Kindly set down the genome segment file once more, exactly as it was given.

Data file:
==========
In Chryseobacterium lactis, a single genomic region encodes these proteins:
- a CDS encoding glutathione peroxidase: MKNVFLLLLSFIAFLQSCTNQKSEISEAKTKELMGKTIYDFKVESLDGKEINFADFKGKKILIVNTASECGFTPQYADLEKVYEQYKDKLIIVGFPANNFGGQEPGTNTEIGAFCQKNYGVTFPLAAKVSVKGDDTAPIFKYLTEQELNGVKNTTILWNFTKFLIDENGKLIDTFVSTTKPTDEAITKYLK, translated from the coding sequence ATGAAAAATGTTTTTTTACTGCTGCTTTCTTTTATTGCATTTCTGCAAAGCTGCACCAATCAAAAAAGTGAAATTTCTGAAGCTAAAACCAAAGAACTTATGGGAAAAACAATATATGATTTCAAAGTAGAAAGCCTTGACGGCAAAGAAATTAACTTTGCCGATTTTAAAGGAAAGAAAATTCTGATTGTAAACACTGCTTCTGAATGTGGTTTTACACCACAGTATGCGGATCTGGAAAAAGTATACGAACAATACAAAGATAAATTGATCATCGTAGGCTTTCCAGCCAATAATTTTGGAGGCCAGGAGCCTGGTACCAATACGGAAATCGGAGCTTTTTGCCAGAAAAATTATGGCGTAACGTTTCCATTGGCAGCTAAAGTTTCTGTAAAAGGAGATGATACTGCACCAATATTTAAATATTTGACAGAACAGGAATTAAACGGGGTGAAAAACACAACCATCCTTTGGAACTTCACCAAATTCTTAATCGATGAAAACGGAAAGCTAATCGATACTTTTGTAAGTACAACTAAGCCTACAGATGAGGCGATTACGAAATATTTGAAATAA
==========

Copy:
In Chryseobacterium lactis, a single genomic region encodes these proteins:
- a CDS encoding glutathione peroxidase: MKNVFLLLLSFIAFLQSCTNQKSEISEAKTKELMGKTIYDFKVESLDGKEINFADFKGKKILIVNTASECGFTPQYADLEKVYEQYKDKLIIVGFPANNFGGQEPGTNTEIGAFCQKNYGVTFPLAAKVSVKGDDTAPIFKYLTEQELNGVKNTTILWNFTKFLIDENGKLIDTFVSTTKPTDEAITKYLK, translated from the coding sequence ATGAAAAATGTTTTTTTACTGCTGCTTTCTTTTATTGCATTTCTGCAAAGCTGCACCAATCAAAAAAGTGAAATTTCTGAAGCTAAAACCAAAGAACTTATGGGAAAAACAATATATGATTTCAAAGTAGAAAGCCTTGACGGCAAAGAAATTAACTTTGCCGATTTTAAAGGAAAGAAAATTCTGATTGTAAACACTGCTTCTGAATGTGGTTTTACACCACAGTATGCGGATCTGGAAAAAGTATACGAACAATACAAAGATAAATTGATCATCGTAGGCTTTCCAGCCAATAATTTTGGAGGCCAGGAGCCTGGTACCAATACGGAAATCGGAGCTTTTTGCCAGAAAAATTATGGCGTAACGTTTCCATTGGCAGCTAAAGTTTCTGTAAAAGGAGATGATACTGCACCAATATTTAAATATTTGACAGAACAGGAATTAAACGGGGTGAAAAACACAACCATCCTTTGGAACTTCACCAAATTCTTAATCGATGAAAACGGAAAGCTAATCGATACTTTTGTAAGTACAACTAAGCCTACAGATGAGGCGATTACGAAATATTTGAAATAA